By Henk Bouwman
Over the last forty years a phenomenon has taken place across many European cities that has seen large areas of inner-city land restructured to improve ‘places of connection’ and enhance the value of existing assets.
Whilst experiencing several of these (re)developments throughout my career as an urbanist, I have always been amazed to discover that client-promoters opted to re-invent the wheel as the result of a mainly inward-looking process that addressed local and temporary issues, often viewing developments as a manageable collection of individual projects.
But urbanism is not large-scale architecture! These developments may take a generation to complete and have a profound impact on the character and function of surrounding areas, not to mention the life and energy of the wider city. It is therefore critical to look outward to define the essential urban principles required to sustain a development until it reaches the threshold of maturity and becomes an embedded part of the city’s fabric.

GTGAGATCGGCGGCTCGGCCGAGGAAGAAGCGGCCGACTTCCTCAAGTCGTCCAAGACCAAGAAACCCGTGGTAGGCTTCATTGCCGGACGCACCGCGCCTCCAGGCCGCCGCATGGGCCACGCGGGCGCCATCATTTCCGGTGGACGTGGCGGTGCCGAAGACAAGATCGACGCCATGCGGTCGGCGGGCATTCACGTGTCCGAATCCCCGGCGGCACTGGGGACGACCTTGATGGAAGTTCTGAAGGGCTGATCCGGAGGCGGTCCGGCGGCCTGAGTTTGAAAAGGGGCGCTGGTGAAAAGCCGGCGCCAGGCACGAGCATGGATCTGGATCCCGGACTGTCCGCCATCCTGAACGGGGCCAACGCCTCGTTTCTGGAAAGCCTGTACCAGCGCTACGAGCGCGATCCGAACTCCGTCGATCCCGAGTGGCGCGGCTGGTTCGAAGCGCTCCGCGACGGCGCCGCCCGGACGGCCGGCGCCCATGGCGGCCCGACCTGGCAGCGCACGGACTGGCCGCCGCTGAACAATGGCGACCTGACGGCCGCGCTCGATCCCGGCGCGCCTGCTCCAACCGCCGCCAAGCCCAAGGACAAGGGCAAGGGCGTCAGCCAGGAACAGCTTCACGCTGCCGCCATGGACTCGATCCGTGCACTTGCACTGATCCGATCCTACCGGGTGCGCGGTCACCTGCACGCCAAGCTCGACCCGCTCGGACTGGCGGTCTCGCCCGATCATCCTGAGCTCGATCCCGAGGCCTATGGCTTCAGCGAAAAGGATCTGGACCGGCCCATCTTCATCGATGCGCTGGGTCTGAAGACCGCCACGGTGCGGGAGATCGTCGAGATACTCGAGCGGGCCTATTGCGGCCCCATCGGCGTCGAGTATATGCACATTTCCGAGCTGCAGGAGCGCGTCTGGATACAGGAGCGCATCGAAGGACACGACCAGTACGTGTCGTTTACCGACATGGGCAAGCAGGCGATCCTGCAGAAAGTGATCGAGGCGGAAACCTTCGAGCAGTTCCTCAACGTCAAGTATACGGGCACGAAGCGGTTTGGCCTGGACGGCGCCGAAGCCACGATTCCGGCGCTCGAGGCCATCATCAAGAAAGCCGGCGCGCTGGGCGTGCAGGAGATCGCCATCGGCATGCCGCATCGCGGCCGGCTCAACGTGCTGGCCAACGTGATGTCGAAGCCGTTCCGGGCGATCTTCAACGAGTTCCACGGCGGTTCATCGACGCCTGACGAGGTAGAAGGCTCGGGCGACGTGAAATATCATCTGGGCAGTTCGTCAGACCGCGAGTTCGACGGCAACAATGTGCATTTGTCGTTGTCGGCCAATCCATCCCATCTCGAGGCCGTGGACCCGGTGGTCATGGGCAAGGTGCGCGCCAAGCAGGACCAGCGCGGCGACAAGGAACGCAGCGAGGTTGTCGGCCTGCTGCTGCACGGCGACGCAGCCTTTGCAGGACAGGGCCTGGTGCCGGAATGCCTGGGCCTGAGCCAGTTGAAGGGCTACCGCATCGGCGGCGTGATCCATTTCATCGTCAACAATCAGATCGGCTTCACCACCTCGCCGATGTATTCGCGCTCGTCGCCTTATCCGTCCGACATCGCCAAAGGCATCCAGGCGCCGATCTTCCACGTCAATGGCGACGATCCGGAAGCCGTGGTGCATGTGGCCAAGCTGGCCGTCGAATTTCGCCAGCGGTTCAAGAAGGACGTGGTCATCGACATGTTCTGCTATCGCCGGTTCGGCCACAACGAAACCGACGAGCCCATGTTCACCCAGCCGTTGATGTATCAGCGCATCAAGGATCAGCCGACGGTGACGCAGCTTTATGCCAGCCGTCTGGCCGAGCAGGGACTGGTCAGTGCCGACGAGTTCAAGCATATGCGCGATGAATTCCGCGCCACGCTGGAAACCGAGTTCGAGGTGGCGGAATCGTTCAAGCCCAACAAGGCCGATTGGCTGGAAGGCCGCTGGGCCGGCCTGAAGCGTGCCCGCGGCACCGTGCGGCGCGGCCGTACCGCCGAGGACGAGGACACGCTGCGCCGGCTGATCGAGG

Based on a mutual appreciation and concern for this issue, John Worthington AoU and I established a virtuous and active platform on which specific knowledge of complex inner-city developments could be exchanged. The Learning Cities Platform was formed with three aims: (1) to give cities the chance to share experience and identify common problems; (2) to bring together their public, private and community partners; and (3) to develop robust approaches to managing the process of transforming places of connection that transcend political aspirations and organisational structures.